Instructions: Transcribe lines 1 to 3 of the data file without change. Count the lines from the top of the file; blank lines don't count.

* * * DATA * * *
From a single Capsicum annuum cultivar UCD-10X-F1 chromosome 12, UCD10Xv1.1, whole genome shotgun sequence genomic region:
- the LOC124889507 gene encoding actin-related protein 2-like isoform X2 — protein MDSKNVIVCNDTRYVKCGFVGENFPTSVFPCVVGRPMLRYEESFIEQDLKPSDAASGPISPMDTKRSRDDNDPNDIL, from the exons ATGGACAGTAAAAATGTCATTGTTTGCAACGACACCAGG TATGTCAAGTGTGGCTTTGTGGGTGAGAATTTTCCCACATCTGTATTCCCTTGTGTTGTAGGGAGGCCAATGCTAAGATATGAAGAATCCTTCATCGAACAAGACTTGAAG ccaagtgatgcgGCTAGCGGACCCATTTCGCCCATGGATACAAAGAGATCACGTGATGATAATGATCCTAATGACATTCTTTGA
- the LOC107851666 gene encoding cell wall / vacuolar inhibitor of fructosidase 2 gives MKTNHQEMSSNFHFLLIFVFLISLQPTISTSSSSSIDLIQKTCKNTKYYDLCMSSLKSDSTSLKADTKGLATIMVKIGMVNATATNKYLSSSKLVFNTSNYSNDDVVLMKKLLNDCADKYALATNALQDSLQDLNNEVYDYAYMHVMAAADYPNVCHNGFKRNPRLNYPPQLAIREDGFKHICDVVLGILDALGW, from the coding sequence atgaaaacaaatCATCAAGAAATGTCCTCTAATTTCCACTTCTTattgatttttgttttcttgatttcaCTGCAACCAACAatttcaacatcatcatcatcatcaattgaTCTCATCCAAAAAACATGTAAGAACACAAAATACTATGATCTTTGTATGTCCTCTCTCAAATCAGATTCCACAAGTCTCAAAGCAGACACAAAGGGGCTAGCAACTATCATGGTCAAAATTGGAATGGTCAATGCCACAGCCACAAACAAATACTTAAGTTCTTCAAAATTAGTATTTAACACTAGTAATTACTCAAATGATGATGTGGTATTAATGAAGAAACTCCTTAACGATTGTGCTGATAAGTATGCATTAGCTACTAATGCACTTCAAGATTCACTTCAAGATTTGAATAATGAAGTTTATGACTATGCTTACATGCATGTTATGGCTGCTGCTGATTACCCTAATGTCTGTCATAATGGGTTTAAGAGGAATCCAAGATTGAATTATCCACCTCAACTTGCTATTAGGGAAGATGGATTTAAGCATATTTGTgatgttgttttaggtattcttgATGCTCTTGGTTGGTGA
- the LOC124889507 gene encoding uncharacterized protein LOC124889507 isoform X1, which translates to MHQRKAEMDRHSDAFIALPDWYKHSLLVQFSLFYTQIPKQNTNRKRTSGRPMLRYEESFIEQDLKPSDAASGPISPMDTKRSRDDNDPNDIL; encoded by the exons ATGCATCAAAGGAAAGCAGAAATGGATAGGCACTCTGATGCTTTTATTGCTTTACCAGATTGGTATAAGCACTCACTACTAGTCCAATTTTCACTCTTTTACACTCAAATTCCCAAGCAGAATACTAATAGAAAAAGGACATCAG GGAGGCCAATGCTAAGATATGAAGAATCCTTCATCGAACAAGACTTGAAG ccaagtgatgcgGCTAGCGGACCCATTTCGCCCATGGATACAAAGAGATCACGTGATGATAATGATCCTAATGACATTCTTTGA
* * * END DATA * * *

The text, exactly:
From a single Capsicum annuum cultivar UCD-10X-F1 chromosome 12, UCD10Xv1.1, whole genome shotgun sequence genomic region:
- the LOC124889507 gene encoding actin-related protein 2-like isoform X2 — protein MDSKNVIVCNDTRYVKCGFVGENFPTSVFPCVVGRPMLRYEESFIEQDLKPSDAASGPISPMDTKRSRDDNDPNDIL, from the exons ATGGACAGTAAAAATGTCATTGTTTGCAACGACACCAGG TATGTCAAGTGTGGCTTTGTGGGTGAGAATTTTCCCACATCTGTATTCCCTTGTGTTGTAGGGAGGCCAATGCTAAGATATGAAGAATCCTTCATCGAACAAGACTTGAAG ccaagtgatgcgGCTAGCGGACCCATTTCGCCCATGGATACAAAGAGATCACGTGATGATAATGATCCTAATGACATTCTTTGA
- the LOC107851666 gene encoding cell wall / vacuolar inhibitor of fructosidase 2 gives MKTNHQEMSSNFHFLLIFVFLISLQPTISTSSSSSIDLIQKTCKNTKYYDLCMSSLKSDSTSLKADTKGLATIMVKIGMVNATATNKYLSSSKLVFNTSNYSNDDVVLMKKLLNDCADKYALATNALQDSLQDLNNEVYDYAYMHVMAAADYPNVCHNGFKRNPRLNYPPQLAIREDGFKHICDVVLGILDALGW, from the coding sequence atgaaaacaaatCATCAAGAAATGTCCTCTAATTTCCACTTCTTattgatttttgttttcttgatttcaCTGCAACCAACAatttcaacatcatcatcatcatcaattgaTCTCATCCAAAAAACATGTAAGAACACAAAATACTATGATCTTTGTATGTCCTCTCTCAAATCAGATTCCACAAGTCTCAAAGCAGACACAAAGGGGCTAGCAACTATCATGGTCAAAATTGGAATGGTCAATGCCACAGCCACAAACAAATACTTAAGTTCTTCAAAATTAGTATTTAACACTAGTAATTACTCAAATGATGATGTGGTATTAATGAAGAAACTCCTTAACGATTGTGCTGATAAGTATGCATTAGCTACTAATGCACTTCAAGATTCACTTCAAGATTTGAATAATGAAGTTTATGACTATGCTTACATGCATGTTATGGCTGCTGCTGATTACCCTAATGTCTGTCATAATGGGTTTAAGAGGAATCCAAGATTGAATTATCCACCTCAACTTGCTATTAGGGAAGATGGATTTAAGCATATTTGTgatgttgttttaggtattcttgATGCTCTTGGTTGGTGA